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The Special Supplemental Nutrition Program for Women, Infants and Children, known as WIC, has provided nutritional assistance and education to low-income malnourished mothers and children for nearly 50 years.
Lately, posts on social media are circulating that claim the program was actually created by the Black Panthers.
The posts say, "Never forget WIC ‘women, infant and child’ was created by black panthers to help feed single mothers and their children in their communities." It features a photo of Bobby Seale, co-founder of the Black Panther Party, standing among rows of paper grocery bags.
The post was flagged as part of Facebook’s efforts to combat false news and misinformation on its News Feed. (Read more about our partnership with Facebook.)
The claim that the Black Panther Party created the federal program made its way around the internet a few years ago, and appears to link it to the group’s free breakfast program.
While it is possible the Panthers’ breakfast program may have helped inspire WIC, or other similar federal programs, the two are not one in the same. There is also no evidence that the party operated a program called WIC, or something similar.
The federal government created WIC in 1972 as an amendment to the Child Nutrition Act of 1966. The legislation was sponsored by Sen. Hubert Humphrey and it was initially funded as a two-year pilot program. In 1975, legislation established WIC as a permanent national health and nutrition program.
The motivation behind WIC has long been credited to various studies throughout the 1960s that identified malnutrition as a major national problem.
The 1969 White House Conference on Food, Nutrition, and Health, reported that hunger and poverty existed on a "disgraceful scale" in the United States and recommended that special attention be given to the nutritional needs of low-income pregnant women and preschool children.
The Black Panther Party’s Free Breakfast for Children Program started in the group’s Oakland headquarters in 1969 and quickly expanded to party outposts nationwide, feeding thousands of children per day. Party members and volunteers reportedly went to local grocery stores to ask for donations, consulted with nutritionists on healthy breakfast options for children, and then prepared and served the food.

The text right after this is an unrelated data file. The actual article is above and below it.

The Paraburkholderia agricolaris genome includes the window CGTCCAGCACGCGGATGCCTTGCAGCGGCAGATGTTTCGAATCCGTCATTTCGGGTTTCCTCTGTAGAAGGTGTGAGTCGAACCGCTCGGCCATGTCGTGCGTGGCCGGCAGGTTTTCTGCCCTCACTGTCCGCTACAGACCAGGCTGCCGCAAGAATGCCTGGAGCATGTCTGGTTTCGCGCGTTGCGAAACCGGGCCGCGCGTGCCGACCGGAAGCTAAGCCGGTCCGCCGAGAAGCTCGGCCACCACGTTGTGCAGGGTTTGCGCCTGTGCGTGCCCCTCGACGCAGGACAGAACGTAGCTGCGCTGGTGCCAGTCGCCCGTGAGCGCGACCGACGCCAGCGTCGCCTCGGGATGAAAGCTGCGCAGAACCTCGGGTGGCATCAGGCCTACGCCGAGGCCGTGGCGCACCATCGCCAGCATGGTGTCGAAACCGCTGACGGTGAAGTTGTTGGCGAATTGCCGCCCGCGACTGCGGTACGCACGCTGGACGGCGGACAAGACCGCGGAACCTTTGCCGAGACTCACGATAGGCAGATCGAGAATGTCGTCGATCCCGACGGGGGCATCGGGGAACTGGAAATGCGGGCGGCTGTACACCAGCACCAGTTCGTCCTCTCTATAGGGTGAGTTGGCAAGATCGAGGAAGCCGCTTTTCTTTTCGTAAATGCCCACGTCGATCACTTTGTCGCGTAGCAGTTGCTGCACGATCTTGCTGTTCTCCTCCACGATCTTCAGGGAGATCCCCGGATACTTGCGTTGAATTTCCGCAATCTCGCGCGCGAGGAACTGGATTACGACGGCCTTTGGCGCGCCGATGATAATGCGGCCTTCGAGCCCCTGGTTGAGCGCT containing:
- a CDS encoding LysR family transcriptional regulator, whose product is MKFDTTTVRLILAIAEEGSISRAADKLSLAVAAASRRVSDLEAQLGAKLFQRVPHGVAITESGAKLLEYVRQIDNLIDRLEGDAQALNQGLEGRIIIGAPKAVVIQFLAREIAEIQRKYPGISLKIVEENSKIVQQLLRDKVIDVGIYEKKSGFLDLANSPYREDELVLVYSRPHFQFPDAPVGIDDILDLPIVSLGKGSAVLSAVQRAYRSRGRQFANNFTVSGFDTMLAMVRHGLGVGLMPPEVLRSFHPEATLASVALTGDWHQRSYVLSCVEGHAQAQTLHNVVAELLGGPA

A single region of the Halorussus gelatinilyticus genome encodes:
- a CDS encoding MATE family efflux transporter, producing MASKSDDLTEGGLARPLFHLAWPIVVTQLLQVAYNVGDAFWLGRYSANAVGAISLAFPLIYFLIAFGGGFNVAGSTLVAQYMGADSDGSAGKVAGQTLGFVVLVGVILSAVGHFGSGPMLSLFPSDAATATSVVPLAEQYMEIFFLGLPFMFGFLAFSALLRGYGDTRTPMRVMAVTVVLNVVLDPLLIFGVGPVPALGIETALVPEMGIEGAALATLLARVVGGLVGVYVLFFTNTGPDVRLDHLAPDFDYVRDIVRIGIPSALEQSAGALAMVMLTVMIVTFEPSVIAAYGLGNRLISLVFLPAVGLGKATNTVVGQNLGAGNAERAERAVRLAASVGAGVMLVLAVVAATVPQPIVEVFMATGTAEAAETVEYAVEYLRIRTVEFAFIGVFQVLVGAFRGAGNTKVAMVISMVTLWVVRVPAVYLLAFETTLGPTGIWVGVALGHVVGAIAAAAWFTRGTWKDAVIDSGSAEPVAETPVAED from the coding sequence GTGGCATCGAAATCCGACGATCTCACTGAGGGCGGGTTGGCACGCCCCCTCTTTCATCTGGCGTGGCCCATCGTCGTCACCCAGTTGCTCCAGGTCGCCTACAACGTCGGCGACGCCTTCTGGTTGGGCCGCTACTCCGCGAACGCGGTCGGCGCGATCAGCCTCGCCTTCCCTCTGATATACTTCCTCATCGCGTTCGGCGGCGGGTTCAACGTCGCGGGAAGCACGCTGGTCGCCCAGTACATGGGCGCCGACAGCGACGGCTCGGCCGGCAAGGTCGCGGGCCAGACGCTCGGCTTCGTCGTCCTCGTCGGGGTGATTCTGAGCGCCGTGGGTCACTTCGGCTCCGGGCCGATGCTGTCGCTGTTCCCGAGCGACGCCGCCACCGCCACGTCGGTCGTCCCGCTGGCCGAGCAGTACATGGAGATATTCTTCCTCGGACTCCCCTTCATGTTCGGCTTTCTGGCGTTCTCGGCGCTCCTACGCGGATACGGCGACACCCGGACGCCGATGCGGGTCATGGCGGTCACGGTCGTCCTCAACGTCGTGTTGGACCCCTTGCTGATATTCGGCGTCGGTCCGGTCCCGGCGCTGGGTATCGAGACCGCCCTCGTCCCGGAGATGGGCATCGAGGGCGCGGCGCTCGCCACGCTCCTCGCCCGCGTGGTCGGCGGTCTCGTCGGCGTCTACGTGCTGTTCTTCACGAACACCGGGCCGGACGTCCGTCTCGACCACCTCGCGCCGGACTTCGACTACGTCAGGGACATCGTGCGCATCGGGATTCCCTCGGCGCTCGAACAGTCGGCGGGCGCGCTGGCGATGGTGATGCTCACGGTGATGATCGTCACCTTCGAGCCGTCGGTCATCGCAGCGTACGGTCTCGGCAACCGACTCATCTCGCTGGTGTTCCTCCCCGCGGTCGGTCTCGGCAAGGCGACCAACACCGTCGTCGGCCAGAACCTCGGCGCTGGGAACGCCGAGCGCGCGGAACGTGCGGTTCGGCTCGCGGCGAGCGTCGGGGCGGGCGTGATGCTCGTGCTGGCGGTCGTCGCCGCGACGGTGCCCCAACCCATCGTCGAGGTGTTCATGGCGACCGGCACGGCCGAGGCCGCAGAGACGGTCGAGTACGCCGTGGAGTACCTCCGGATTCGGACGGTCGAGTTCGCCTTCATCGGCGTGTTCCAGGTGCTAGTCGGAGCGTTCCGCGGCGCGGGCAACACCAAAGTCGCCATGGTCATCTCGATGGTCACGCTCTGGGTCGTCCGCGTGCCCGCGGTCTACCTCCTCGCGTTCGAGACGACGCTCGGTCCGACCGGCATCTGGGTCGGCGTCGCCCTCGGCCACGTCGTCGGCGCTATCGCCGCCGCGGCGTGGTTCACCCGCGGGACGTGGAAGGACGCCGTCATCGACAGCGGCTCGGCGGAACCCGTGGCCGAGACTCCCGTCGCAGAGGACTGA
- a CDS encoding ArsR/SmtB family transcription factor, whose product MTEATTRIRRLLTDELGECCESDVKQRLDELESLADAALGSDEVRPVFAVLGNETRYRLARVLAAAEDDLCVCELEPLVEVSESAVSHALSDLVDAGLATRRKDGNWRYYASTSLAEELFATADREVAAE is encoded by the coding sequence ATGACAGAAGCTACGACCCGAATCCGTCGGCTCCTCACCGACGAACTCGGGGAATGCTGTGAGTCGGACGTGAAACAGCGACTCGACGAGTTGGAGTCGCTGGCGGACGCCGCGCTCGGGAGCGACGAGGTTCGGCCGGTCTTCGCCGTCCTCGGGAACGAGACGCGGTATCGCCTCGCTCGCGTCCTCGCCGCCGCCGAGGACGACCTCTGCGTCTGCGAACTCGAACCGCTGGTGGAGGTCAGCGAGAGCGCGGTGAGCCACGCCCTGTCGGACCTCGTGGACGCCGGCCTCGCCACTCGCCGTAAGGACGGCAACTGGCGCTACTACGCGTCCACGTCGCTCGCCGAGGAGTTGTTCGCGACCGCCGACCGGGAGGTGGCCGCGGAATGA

The government’s 1966 Child Nutrition Act (that WIC was added to later on as an amendment) also established the pilot School Breakfast Program, which provided low-cost or free breakfasts to children in public schools. This was in operation three years before the Panthers’ breakfast program began.
Social media posts claim the Black Panther Party created the federal nutritional assistance program WIC.
The party did run many community initiatives, including its successful Free Breakfast for Children Program.
While some believe the effort may have inspired the federal government to make its school breakfast program permanent, and by extension WIC as well, there is no evidence that the party created or ran WIC.
The statement is not accurate. We rate it False.
Facebook post, Feb. 26, 2019
WIC Association, WIC Program Overview and History, Accessed March 1, 2019
History.com, How the Black Panthers’ Breakfast Program Both Inspired and Threatened the Government, Accessed March 1, 2019
Government Publishing Office, PUBLIC LAW 94-105, Oct. 7, 1975
White House Conference on Food, Nutrition and Health, September 1969
USDA, Women, Infants, and Children (WIC), Accessed March 1, 2019
USDA, Child Nutrition Act of 1966, Accessed March 1, 2019
Snaptohealth, History of WIC, Accessed March 4, 2019
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